By Betty Murray
On May 25, protesters in 52 countries and 436 cities rallied against GMO giant Monsanto. Demonstrators marched in protest to genetically modified plants, and insisting that Monsanto label GMOs in food items. “Label GMOs, It’s Our Right to Know,” protest signs read.
Genetically modified foods are plants that have been modified to resist insecticides and herbicides, increase crop yields, and in come cases add nutritional benefits. These food products are proving to do more harm than good, leading to a number of dangerous health conditions. (Read more about dangers of genetically modified foods in this article.)
March Against Monsanto was organized earlier this year, and began with a rallying cry posted on Facebook by organizer Tami Canal. Hoping to get a few hundred or even a few thousand people to join her, Canal admits she was surprised by numbers of people who joined her efforts and turned out to march against Monsanto. (View the March Against Monsanto Facebook Page.)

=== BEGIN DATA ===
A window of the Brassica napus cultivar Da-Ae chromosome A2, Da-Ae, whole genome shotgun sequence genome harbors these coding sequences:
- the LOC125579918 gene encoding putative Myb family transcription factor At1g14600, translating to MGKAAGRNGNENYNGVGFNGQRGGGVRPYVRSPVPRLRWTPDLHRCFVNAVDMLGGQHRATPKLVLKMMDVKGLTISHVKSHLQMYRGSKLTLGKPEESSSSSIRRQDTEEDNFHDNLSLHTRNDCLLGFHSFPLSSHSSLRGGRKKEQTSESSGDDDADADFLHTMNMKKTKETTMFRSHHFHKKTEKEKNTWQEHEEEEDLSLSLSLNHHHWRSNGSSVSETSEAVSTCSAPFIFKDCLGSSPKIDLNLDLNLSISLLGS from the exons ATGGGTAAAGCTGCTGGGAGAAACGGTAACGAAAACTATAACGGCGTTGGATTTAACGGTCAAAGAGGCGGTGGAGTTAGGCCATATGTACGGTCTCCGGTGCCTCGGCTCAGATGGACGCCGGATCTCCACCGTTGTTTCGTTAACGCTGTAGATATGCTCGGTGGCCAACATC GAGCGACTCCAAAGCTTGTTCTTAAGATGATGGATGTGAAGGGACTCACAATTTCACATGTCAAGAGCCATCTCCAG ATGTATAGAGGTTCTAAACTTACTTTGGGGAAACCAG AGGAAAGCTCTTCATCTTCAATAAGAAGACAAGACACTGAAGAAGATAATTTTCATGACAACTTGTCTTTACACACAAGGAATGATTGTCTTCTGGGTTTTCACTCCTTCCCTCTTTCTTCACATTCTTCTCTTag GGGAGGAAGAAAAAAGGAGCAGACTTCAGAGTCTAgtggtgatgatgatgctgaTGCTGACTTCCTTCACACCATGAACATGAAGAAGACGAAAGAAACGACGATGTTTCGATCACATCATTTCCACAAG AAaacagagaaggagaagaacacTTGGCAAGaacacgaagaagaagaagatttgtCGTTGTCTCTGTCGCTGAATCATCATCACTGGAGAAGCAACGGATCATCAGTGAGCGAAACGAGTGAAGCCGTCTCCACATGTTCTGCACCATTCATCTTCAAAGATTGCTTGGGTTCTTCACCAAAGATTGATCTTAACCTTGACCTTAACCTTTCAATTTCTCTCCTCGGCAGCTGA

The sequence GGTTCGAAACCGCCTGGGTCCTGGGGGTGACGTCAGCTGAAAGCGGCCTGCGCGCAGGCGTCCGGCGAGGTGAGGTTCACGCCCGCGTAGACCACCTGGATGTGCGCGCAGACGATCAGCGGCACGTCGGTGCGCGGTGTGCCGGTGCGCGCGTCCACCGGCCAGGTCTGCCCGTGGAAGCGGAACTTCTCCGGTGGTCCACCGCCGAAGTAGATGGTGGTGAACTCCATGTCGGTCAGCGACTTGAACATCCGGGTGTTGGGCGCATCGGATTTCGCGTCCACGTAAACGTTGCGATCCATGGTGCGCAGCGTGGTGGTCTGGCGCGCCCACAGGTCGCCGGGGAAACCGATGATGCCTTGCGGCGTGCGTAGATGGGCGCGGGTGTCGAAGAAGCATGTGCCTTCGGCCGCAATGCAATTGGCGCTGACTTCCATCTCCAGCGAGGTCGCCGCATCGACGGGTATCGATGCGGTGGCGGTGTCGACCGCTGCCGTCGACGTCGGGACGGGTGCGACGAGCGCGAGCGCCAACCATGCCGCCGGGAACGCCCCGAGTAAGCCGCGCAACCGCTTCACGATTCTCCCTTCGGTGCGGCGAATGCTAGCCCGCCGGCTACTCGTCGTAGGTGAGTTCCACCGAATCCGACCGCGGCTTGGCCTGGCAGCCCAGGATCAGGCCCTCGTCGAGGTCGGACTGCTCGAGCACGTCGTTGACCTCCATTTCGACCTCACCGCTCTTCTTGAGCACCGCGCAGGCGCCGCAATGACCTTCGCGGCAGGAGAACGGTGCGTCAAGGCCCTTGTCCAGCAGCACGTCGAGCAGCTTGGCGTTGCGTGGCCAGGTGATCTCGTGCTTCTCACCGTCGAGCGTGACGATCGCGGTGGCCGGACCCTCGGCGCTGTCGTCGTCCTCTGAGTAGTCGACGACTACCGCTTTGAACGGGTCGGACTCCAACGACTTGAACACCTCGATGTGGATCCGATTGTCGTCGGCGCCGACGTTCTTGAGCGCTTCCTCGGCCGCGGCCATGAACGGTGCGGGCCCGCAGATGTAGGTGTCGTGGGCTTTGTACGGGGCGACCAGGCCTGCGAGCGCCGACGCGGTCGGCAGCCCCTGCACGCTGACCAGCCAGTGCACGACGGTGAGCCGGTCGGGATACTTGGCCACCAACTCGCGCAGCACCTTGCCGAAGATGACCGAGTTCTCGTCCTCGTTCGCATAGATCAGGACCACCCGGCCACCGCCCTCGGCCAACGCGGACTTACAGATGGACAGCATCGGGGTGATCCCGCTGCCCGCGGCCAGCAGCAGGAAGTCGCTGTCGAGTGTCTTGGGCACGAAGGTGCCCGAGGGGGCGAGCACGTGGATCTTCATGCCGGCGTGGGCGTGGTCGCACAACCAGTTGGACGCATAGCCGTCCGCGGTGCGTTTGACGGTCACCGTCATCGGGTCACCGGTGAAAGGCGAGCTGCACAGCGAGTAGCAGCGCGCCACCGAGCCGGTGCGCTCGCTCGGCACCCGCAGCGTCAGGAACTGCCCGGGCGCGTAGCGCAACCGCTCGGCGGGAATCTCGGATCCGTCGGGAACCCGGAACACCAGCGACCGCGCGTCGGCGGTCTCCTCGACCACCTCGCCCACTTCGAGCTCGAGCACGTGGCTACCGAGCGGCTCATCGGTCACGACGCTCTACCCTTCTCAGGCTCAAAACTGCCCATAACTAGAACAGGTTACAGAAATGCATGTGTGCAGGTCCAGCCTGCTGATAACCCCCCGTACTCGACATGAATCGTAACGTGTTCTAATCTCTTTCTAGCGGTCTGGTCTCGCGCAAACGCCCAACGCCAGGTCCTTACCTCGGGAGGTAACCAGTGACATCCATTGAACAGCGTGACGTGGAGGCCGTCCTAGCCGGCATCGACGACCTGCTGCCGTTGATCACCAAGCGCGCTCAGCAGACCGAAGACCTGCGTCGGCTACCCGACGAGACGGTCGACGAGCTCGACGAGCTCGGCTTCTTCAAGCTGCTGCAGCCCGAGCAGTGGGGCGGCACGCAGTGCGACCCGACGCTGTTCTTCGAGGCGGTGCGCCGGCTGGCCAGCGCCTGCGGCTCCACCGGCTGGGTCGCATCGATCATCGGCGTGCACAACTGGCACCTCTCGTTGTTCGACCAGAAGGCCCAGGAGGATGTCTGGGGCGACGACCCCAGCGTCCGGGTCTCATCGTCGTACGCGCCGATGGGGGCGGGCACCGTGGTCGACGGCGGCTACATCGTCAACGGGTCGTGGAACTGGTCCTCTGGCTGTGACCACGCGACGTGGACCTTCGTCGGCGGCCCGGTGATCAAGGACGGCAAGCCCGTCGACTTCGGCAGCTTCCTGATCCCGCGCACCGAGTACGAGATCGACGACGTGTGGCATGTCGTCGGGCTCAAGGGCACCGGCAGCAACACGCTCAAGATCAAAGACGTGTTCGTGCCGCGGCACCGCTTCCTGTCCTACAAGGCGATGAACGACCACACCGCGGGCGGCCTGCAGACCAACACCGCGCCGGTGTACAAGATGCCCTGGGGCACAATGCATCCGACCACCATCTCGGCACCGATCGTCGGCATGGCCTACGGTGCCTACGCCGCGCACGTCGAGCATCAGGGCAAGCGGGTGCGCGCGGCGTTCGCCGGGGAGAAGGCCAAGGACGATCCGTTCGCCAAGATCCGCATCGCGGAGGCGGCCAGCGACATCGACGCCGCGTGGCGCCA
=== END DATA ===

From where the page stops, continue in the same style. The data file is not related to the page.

“We will continue until Monsanto complies with consumer demand. They are poisoning our children, poisoning our planet,” Canal said. “If we don’t act, who’s going to?” (Read more in this Huffington Post article.)
Currently, the Food and Drug Administration does not require labeling of genetically modified food products — a practice that organic food companies and consumers are asking for. Some states, including Vermont and Connecticut are moving forward with efforts to require food companies to label genetically modified products. Whole Foods Markets, Inc., is working to label all GMO products in its grocery stores across the country. Whole Foods says all genetically modified foods in its stores will be labeled as such by 2018.
Betty Murray, CN, HHC, RYT is a Certified Nutritionist & Holistic Health Counselor, founder of the Dallas-based integrative medical center, Wellness and founder of the Metabolic Blueprint wellness program. Betty’s nutrition counseling practice specializes in metabolic and digestive disorders and weight loss resistance. A master of the biochemistry of the body, Betty teaches her clients how to utilize nutritional interventions to improve their health. Betty is a member of the Institute of Functional Medicine and the National Association of Nutrition Professionals.